The Spanish architecture studio built Casa Montaña as a second home for a British landscaper and his family in the remote and mountainous coastal region of Asturias, for the total cost of £137,952.
The modules took four months to be made in a factory in Madrid, before being shipped 600 miles over the Cantabrian mountain range to the site of an old stone granary complex.
The finished home is modern in its construction but the finish fits aesthetically with its old fashioned rural surroundings.
"[It's] technology and tradition in the days of Brexit," the architects in a statement.
The final two-storey structure is composed of eight 2.15-by-5.30-metre modules, stacked four by four. The base four modules are cubic, with the angled top four joining together to form an asymmetrical gabled roof.
The cores of the modules are composed of galvanised steel sheets clad in thin vertical wooden slats. The elements were welded together at the joins in situ, and black slate tiling was added by a local craftsman.
The ground floor is open plan, with the kitchen and living room arranged either side of a suspended white steel staircase.
To one side of the living area, a black wood-burning stove hangs against the white walls. A wooden deck runs around three sides of the house, with large glass doors and windows opening out from the living areas to the porch.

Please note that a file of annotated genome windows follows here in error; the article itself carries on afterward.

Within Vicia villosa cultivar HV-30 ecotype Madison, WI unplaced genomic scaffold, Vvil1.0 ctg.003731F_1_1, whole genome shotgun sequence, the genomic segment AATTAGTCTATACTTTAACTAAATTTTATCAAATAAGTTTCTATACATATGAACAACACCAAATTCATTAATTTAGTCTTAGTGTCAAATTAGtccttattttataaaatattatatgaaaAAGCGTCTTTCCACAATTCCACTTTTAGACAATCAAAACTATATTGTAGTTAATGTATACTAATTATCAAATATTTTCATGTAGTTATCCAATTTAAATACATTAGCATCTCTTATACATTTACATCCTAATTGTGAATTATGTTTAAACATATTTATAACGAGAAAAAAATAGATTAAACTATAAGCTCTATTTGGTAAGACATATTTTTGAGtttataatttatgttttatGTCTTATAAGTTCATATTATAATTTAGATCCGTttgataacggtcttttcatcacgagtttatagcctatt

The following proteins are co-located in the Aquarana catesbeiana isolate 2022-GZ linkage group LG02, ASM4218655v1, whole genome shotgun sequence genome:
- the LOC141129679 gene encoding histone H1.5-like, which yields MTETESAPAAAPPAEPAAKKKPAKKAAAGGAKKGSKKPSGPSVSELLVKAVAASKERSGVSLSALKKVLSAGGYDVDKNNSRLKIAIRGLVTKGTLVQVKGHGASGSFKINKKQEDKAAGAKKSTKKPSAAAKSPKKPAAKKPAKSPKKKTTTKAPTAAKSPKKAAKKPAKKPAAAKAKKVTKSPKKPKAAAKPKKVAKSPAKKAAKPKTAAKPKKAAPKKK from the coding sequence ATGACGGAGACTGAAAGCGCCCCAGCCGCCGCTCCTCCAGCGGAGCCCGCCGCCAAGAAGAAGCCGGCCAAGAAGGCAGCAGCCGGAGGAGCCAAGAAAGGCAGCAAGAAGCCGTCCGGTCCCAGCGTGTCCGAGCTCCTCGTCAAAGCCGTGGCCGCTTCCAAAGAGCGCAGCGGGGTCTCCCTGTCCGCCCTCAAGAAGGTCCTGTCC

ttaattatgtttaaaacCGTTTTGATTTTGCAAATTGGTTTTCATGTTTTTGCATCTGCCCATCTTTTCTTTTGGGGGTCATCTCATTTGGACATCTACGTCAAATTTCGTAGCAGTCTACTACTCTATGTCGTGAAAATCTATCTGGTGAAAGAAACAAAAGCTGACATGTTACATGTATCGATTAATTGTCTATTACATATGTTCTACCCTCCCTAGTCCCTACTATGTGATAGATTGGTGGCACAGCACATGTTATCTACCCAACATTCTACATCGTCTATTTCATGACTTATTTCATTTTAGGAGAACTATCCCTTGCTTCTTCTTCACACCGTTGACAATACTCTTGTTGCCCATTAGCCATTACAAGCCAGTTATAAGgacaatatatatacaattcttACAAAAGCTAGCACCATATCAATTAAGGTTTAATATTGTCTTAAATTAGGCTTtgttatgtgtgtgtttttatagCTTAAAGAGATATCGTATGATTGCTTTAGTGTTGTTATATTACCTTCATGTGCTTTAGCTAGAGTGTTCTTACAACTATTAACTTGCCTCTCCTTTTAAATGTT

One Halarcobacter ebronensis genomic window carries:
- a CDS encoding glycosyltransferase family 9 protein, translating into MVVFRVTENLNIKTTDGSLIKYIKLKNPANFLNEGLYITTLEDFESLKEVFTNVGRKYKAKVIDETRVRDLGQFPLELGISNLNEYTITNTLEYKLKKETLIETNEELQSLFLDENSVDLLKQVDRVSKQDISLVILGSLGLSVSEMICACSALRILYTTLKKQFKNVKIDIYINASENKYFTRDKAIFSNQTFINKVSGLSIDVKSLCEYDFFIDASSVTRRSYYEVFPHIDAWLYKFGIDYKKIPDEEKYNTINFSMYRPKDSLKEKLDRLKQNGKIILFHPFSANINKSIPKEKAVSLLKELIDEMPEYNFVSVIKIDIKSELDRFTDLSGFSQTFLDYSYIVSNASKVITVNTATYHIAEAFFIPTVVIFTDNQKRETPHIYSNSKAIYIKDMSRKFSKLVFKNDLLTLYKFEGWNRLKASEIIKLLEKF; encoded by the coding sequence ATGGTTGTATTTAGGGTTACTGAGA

Upstairs, two bedrooms are separated by a translucent polycarbonate wall that allows light from the windows to suffuse both rooms.
Noise pollution and disruption for the rural location were kept to a minimum, as the bulk of the construction was done offsite, while the lead time reduction kept the costs low.
Sustainable materials were used in the construction and the house is designed to be energy efficient. Should the owners wish, the house can be taken apart and moved to a new location.
The architects have also made the designs open source so that any one can have their own prefabricated fast-assemble home.
Along with the financial and environmental benefits, prefabricated architecture is ideally suited to constructing buildings in hard to access locations.
In Paris, Post Office Architectes added a prefabricated barrel-vaulted extension on the roof of an apartment that provides its owners with views of the Eiffel Tower.
At the speculative end of the spectrum, creative agency Framlab has come up with a proposal for prefabricated pods to house New York City's homeless population that can be affixed to the side of a building in a honeycomb structure.